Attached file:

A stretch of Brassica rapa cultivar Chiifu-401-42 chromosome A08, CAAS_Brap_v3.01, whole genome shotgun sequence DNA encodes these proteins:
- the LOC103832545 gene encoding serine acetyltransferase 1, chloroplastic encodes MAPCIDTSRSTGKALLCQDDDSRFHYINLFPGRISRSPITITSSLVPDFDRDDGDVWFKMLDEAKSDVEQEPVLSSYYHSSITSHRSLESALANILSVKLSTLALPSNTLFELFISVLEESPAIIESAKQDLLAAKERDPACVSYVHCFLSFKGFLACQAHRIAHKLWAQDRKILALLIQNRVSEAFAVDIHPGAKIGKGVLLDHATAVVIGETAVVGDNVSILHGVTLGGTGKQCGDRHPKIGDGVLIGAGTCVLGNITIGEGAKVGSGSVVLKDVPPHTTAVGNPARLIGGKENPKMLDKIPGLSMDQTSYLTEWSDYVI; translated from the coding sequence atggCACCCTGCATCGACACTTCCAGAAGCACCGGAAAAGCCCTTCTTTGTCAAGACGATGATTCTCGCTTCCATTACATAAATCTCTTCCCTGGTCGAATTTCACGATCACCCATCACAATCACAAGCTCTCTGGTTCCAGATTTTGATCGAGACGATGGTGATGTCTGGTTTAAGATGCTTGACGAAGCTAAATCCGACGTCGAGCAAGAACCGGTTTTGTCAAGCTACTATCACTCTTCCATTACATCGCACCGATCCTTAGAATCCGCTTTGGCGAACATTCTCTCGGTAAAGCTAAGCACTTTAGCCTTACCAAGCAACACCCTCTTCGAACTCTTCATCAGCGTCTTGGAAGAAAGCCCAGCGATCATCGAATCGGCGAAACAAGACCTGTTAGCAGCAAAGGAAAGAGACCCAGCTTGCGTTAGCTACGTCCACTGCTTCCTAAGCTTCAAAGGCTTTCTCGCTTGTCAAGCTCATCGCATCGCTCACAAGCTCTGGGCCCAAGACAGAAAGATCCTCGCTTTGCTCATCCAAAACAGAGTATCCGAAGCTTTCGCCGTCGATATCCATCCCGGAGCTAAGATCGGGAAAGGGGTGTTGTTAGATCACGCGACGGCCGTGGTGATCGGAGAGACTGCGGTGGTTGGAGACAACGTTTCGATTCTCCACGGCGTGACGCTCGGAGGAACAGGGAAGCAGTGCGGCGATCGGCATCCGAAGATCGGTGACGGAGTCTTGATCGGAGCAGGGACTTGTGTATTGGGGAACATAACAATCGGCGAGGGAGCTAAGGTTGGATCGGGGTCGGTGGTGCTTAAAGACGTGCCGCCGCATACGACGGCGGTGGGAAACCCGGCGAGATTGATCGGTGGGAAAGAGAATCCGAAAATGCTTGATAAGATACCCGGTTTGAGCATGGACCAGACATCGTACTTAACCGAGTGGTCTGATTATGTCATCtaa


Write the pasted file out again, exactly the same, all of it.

A stretch of Brassica rapa cultivar Chiifu-401-42 chromosome A08, CAAS_Brap_v3.01, whole genome shotgun sequence DNA encodes these proteins:
- the LOC103832545 gene encoding serine acetyltransferase 1, chloroplastic encodes MAPCIDTSRSTGKALLCQDDDSRFHYINLFPGRISRSPITITSSLVPDFDRDDGDVWFKMLDEAKSDVEQEPVLSSYYHSSITSHRSLESALANILSVKLSTLALPSNTLFELFISVLEESPAIIESAKQDLLAAKERDPACVSYVHCFLSFKGFLACQAHRIAHKLWAQDRKILALLIQNRVSEAFAVDIHPGAKIGKGVLLDHATAVVIGETAVVGDNVSILHGVTLGGTGKQCGDRHPKIGDGVLIGAGTCVLGNITIGEGAKVGSGSVVLKDVPPHTTAVGNPARLIGGKENPKMLDKIPGLSMDQTSYLTEWSDYVI; translated from the coding sequence atggCACCCTGCATCGACACTTCCAGAAGCACCGGAAAAGCCCTTCTTTGTCAAGACGATGATTCTCGCTTCCATTACATAAATCTCTTCCCTGGTCGAATTTCACGATCACCCATCACAATCACAAGCTCTCTGGTTCCAGATTTTGATCGAGACGATGGTGATGTCTGGTTTAAGATGCTTGACGAAGCTAAATCCGACGTCGAGCAAGAACCGGTTTTGTCAAGCTACTATCACTCTTCCATTACATCGCACCGATCCTTAGAATCCGCTTTGGCGAACATTCTCTCGGTAAAGCTAAGCACTTTAGCCTTACCAAGCAACACCCTCTTCGAACTCTTCATCAGCGTCTTGGAAGAAAGCCCAGCGATCATCGAATCGGCGAAACAAGACCTGTTAGCAGCAAAGGAAAGAGACCCAGCTTGCGTTAGCTACGTCCACTGCTTCCTAAGCTTCAAAGGCTTTCTCGCTTGTCAAGCTCATCGCATCGCTCACAAGCTCTGGGCCCAAGACAGAAAGATCCTCGCTTTGCTCATCCAAAACAGAGTATCCGAAGCTTTCGCCGTCGATATCCATCCCGGAGCTAAGATCGGGAAAGGGGTGTTGTTAGATCACGCGACGGCCGTGGTGATCGGAGAGACTGCGGTGGTTGGAGACAACGTTTCGATTCTCCACGGCGTGACGCTCGGAGGAACAGGGAAGCAGTGCGGCGATCGGCATCCGAAGATCGGTGACGGAGTCTTGATCGGAGCAGGGACTTGTGTATTGGGGAACATAACAATCGGCGAGGGAGCTAAGGTTGGATCGGGGTCGGTGGTGCTTAAAGACGTGCCGCCGCATACGACGGCGGTGGGAAACCCGGCGAGATTGATCGGTGGGAAAGAGAATCCGAAAATGCTTGATAAGATACCCGGTTTGAGCATGGACCAGACATCGTACTTAACCGAGTGGTCTGATTATGTCATCtaa